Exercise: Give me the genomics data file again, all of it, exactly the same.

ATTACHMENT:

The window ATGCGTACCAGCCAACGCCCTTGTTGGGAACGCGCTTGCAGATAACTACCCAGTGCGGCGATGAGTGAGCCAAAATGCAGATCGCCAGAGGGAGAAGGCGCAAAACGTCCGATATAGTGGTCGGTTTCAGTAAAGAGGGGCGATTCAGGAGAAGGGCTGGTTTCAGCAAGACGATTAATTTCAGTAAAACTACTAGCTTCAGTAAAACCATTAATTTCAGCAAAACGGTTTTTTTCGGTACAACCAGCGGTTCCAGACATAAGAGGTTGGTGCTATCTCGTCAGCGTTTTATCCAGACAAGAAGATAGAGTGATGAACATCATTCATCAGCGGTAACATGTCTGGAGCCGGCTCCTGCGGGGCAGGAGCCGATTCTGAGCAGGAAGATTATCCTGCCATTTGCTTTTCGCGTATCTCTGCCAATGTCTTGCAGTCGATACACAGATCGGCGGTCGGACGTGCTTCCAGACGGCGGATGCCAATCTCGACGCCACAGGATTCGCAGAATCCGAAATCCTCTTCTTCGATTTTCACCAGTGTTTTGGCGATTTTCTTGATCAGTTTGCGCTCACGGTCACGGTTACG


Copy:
The window ATGCGTACCAGCCAACGCCCTTGTTGGGAACGCGCTTGCAGATAACTACCCAGTGCGGCGATGAGTGAGCCAAAATGCAGATCGCCAGAGGGAGAAGGCGCAAAACGTCCGATATAGTGGTCGGTTTCAGTAAAGAGGGGCGATTCAGGAGAAGGGCTGGTTTCAGCAAGACGATTAATTTCAGTAAAACTACTAGCTTCAGTAAAACCATTAATTTCAGCAAAACGGTTTTTTTCGGTACAACCAGCGGTTCCAGACATAAGAGGTTGGTGCTATCTCGTCAGCGTTTTATCCAGACAAGAAGATAGAGTGATGAACATCATTCATCAGCGGTAACATGTCTGGAGCCGGCTCCTGCGGGGCAGGAGCCGATTCTGAGCAGGAAGATTATCCTGCCATTTGCTTTTCGCGTATCTCTGCCAATGTCTTGCAGTCGATACACAGATCGGCGGTCGGACGTGCTTCCAGACGGCGGATGCCAATCTCGACGCCACAGGATTCGCAGAATCCGAAATCCTCTTCTTCGATTTTCACCAGTGTTTTGGCGATTTTCTTGATCAGTTTGCGCTCACGGTCACGGTTACG